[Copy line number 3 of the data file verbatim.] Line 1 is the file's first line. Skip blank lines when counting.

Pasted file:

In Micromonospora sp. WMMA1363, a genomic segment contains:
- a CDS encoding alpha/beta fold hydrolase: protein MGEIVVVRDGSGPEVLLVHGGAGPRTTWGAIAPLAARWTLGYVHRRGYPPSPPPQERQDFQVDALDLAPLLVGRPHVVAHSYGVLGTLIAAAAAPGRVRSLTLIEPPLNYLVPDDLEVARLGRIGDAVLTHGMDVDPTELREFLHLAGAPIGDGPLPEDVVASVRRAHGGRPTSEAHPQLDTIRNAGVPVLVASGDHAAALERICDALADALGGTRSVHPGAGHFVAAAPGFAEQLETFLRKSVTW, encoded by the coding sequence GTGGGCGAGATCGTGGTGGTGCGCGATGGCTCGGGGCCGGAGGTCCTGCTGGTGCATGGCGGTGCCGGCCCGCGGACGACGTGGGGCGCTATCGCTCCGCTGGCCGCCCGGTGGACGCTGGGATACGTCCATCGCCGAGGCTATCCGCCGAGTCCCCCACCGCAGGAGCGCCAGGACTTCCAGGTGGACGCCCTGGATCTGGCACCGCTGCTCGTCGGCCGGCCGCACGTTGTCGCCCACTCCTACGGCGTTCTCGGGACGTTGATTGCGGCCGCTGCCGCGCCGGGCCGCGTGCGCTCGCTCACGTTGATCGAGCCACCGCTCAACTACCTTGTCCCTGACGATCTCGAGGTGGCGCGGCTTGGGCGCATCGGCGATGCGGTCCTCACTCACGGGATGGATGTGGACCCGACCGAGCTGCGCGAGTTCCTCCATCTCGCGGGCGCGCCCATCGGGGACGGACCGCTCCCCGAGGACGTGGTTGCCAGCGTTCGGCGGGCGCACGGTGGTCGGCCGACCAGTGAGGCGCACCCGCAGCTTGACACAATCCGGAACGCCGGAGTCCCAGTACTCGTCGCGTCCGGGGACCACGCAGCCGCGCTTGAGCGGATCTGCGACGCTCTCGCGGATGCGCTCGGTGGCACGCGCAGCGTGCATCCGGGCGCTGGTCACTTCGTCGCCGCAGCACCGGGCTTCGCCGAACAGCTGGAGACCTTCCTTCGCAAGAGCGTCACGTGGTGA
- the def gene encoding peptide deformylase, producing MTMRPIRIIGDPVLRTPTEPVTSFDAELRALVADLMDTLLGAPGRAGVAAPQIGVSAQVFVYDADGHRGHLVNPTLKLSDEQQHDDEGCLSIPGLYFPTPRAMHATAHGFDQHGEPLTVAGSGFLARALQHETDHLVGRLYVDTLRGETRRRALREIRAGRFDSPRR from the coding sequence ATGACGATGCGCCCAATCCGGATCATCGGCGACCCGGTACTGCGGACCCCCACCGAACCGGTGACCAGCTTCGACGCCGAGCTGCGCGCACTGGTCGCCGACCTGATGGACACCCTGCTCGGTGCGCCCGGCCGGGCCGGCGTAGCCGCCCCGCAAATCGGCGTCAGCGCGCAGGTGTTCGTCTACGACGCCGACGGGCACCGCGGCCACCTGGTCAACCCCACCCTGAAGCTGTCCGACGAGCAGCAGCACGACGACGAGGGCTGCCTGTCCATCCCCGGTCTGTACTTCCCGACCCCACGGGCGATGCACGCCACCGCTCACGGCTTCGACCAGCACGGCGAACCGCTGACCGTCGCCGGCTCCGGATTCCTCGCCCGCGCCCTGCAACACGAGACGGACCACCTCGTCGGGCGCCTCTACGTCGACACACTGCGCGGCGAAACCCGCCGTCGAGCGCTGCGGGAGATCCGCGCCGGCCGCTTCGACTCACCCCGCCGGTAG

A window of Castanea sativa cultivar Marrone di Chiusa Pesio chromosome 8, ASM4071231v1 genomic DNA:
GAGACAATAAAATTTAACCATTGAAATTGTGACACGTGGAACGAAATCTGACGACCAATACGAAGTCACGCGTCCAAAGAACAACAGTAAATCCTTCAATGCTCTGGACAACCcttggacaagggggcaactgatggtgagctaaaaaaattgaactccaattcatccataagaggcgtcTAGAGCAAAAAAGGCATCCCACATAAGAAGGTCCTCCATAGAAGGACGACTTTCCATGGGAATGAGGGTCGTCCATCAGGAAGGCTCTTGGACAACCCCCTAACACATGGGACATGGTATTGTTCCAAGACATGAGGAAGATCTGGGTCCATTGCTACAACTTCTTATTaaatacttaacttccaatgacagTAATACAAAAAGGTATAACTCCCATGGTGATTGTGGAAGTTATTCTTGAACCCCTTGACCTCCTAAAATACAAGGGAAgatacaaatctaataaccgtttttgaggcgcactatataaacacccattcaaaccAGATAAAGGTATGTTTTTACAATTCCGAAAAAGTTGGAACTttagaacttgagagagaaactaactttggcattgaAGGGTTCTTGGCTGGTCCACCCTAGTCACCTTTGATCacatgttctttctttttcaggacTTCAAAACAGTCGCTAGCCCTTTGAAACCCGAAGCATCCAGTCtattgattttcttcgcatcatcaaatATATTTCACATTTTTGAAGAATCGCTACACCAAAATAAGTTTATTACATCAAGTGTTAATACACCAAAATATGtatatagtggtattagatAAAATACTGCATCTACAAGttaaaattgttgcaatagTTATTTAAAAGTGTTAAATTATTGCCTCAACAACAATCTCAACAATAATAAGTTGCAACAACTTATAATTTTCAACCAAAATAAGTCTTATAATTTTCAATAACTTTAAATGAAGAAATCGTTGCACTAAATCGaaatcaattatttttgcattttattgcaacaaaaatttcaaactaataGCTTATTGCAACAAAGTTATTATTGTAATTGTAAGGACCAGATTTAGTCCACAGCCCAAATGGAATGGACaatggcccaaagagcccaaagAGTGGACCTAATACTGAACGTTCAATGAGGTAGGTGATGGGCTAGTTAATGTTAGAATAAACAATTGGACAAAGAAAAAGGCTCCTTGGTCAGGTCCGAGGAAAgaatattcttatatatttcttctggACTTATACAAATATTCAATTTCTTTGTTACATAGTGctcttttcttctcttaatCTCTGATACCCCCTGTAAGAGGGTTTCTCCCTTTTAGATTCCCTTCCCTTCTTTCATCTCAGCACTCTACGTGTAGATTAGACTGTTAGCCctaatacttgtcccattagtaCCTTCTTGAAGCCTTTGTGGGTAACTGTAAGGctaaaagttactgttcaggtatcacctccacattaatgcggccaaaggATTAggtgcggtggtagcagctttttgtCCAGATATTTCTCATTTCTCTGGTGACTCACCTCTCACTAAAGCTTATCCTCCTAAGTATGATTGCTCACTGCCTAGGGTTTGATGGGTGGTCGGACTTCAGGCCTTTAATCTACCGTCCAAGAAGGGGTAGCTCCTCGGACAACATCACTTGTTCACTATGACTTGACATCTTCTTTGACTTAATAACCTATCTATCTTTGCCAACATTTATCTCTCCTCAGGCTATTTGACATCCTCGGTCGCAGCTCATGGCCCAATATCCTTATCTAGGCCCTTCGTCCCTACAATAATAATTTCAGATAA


- the def gene encoding peptide deformylase, producing MTMRPIRIIGDPVLRTPTEPVTSFDAELRALVADLMDTLLGAPGRAGVAAPQIGVSAQVFVYDADGHRGHLVNPTLKLSDEQQHDDEGCLSIPGLYFPTPRAMHATAHGFDQHGEPLTVAGSGFLARALQHETDHLVGRLYVDTLRGETRRRALREIRAGRFDSPRR from the coding sequence ATGACGATGCGCCCAATCCGGATCATCGGCGACCCGGTACTGCGGACCCCCACCGAACCGGTGACCAGCTTCGACGCCGAGCTGCGCGCACTGGTCGCCGACCTGATGGACACCCTGCTCGGTGCGCCCGGCCGGGCCGGCGTAGCCGCCCCGCAAATCGGCGTCAGCGCGCAGGTGTTCGTCTACGACGCCGACGGGCACCGCGGCCACCTGGTCAACCCCACCCTGAAGCTGTCCGACGAGCAGCAGCACGACGACGAGGGCTGCCTGTCCATCCCCGGTCTGTACTTCCCGACCCCACGGGCGATGCACGCCACCGCTCACGGCTTCGACCAGCACGGCGAACCGCTGACCGTCGCCGGCTCCGGATTCCTCGCCCGCGCCCTGCAACACGAGACGGACCACCTCGTCGGGCGCCTCTACGTCGACACACTGCGCGGCGAAACCCGCCGTCGAGCGCTGCGGGAGATCCGCGCCGGCCGCTTCGACTCACCCCGCCGGTAG